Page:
Employees often know firsthand about their company’s business dealings, including any dishonesty or fraud. In the past, workers feared retaliation if they chose to bring attention to the corruption, so the U.S. Occupational Safety and Health Administration (OSHA) helps enforce several laws to protect “whistleblowers.”
Whistleblowers report misconduct in an industry or even in their own workplace. Workplace retaliation against whistleblower activities, either from management or from other employees, is a violation of federal law.
The Whistleblower Act of 1989 prohibits retaliation against employees of government agencies who report agency misconduct. The Sarbanes–Oxley (SOX) of 2002 extends similar protections to accounting and investment firms.
According to the SOX law, employers can be fined or even imprisoned if they intentionally retaliate against a whistleblower who provided truthful information to law enforcement about a criminal offense. Retaliation can take many forms, including:
- Firing or laying off
- Denying overtime or promotion
- Denying benefits
- Workplace intimidation/threats
- Reducing pay or hours
SpongeTech Delivery Systems, Inc., a publicly traded New York company, was ordered to pay more than $30,000 in back wages to a former employee after they violated her whistleblower protection.
In November 2009, SpongeTech sent the employee to the Netherlands to present the company in a trade show. While researching for the event, she realized that the company had no sales in Europe, so a trade show was completely unnecessary.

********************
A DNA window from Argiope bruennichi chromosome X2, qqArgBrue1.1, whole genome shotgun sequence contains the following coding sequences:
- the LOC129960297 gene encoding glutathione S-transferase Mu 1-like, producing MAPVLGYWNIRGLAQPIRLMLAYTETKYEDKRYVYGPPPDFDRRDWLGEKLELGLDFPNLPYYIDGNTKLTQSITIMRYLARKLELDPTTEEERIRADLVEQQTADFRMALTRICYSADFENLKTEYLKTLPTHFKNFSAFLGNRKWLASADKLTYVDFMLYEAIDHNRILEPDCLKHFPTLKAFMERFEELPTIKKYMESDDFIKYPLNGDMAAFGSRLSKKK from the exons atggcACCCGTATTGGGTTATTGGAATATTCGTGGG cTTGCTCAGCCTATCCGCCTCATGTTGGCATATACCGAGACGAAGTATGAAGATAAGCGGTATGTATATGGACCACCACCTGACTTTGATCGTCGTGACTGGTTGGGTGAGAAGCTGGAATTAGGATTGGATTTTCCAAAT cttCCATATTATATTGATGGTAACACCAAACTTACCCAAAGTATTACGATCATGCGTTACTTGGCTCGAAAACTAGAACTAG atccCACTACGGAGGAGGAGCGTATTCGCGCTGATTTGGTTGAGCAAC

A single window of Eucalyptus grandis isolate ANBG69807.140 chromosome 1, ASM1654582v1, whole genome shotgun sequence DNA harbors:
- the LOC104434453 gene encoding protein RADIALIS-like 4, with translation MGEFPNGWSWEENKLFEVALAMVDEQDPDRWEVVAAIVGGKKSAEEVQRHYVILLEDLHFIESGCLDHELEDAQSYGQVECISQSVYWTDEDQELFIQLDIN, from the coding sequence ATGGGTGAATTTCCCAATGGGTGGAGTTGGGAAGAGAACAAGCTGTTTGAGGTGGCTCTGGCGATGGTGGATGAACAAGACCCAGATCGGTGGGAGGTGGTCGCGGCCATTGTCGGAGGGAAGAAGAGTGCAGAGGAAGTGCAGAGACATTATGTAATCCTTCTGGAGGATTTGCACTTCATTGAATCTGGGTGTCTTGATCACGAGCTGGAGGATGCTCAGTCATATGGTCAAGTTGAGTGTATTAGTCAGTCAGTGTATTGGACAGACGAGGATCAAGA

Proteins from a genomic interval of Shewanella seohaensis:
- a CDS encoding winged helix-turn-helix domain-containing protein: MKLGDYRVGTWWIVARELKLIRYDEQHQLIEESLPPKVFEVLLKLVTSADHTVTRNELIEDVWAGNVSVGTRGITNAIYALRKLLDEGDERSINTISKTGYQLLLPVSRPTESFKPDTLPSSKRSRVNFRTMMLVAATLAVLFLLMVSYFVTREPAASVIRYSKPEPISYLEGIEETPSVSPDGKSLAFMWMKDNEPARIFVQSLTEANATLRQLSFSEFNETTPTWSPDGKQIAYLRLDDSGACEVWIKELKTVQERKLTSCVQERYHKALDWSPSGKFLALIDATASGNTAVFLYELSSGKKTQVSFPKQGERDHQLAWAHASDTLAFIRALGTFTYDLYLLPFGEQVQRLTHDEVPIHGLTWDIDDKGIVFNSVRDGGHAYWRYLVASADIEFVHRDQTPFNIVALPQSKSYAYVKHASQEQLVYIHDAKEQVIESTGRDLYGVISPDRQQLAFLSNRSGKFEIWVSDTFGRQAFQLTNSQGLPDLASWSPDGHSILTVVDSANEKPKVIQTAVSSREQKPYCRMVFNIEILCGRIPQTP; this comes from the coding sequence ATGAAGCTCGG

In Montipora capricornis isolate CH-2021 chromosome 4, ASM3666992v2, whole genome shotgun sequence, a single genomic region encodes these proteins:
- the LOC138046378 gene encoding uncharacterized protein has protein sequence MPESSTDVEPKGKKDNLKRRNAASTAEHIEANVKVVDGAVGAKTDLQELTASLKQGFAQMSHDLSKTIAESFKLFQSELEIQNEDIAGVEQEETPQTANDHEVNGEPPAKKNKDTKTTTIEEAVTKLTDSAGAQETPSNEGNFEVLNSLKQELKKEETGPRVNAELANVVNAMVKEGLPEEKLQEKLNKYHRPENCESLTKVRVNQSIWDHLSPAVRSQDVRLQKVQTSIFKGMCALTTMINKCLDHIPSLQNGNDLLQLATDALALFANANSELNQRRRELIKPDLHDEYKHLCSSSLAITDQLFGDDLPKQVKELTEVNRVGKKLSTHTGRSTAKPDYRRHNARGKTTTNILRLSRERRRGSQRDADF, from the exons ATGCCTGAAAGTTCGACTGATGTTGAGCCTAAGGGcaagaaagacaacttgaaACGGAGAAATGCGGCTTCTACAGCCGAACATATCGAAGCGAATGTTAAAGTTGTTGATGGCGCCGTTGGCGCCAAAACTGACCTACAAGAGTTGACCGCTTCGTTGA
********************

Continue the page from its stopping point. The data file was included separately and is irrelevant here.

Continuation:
The complainant was unjustly terminated in January 2010 after reporting her findings to company officials. At the time, SpongeTech was under investigation by the Securities and Exchange Commission (SEC) for reporting fictitious sales and forging product orders to boost stock prices.
The woman filed a whistleblower complaint with OSHA in April 2010. OSHA found her objections valid, ruling that her activities were protected under whistleblower provisions in the SOX law. Those activities led to her termination, so the company was ordered to pay the back wages.
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In cases of corruption or danger, workers are in a unique place to witness wrongdoing and demand a change. You are entitled to certain protections under whistleblower laws if you report illegal activities in your workplace.
If you feel like you were the victim of retaliation or unlawful termination, call Spevack Law Firm today. Our experienced workers comp attorneys know the law, and we can help you get justice.
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[Did You Know: The term “whistleblower” is based on the idea of a referee calling attention to illegal or foul play.]